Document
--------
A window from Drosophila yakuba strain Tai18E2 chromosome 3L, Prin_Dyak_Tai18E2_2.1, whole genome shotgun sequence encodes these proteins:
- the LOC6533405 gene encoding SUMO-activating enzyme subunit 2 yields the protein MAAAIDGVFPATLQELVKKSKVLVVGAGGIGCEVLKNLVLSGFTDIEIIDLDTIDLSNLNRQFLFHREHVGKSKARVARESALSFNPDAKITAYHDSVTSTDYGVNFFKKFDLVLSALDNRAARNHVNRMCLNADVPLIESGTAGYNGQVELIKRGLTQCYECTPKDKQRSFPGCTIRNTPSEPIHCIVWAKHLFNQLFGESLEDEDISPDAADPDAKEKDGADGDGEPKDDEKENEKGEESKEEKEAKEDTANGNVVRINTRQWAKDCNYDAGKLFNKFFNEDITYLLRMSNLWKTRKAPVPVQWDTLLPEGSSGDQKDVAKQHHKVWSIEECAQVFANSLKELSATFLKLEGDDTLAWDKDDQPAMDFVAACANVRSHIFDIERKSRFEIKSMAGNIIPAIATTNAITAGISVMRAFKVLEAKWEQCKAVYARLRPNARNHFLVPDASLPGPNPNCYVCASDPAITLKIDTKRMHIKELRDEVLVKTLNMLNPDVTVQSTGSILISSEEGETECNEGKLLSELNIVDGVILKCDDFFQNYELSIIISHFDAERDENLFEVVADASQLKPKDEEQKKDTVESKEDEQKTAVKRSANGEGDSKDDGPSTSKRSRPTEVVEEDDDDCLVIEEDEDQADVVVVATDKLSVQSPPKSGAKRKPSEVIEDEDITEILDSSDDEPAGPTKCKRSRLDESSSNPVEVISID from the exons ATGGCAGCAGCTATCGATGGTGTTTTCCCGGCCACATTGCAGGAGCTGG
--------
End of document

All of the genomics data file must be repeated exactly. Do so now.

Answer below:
A window from Drosophila yakuba strain Tai18E2 chromosome 3L, Prin_Dyak_Tai18E2_2.1, whole genome shotgun sequence encodes these proteins:
- the LOC6533405 gene encoding SUMO-activating enzyme subunit 2 yields the protein MAAAIDGVFPATLQELVKKSKVLVVGAGGIGCEVLKNLVLSGFTDIEIIDLDTIDLSNLNRQFLFHREHVGKSKARVARESALSFNPDAKITAYHDSVTSTDYGVNFFKKFDLVLSALDNRAARNHVNRMCLNADVPLIESGTAGYNGQVELIKRGLTQCYECTPKDKQRSFPGCTIRNTPSEPIHCIVWAKHLFNQLFGESLEDEDISPDAADPDAKEKDGADGDGEPKDDEKENEKGEESKEEKEAKEDTANGNVVRINTRQWAKDCNYDAGKLFNKFFNEDITYLLRMSNLWKTRKAPVPVQWDTLLPEGSSGDQKDVAKQHHKVWSIEECAQVFANSLKELSATFLKLEGDDTLAWDKDDQPAMDFVAACANVRSHIFDIERKSRFEIKSMAGNIIPAIATTNAITAGISVMRAFKVLEAKWEQCKAVYARLRPNARNHFLVPDASLPGPNPNCYVCASDPAITLKIDTKRMHIKELRDEVLVKTLNMLNPDVTVQSTGSILISSEEGETECNEGKLLSELNIVDGVILKCDDFFQNYELSIIISHFDAERDENLFEVVADASQLKPKDEEQKKDTVESKEDEQKTAVKRSANGEGDSKDDGPSTSKRSRPTEVVEEDDDDCLVIEEDEDQADVVVVATDKLSVQSPPKSGAKRKPSEVIEDEDITEILDSSDDEPAGPTKCKRSRLDESSSNPVEVISID from the exons ATGGCAGCAGCTATCGATGGTGTTTTCCCGGCCACATTGCAGGAGCTGG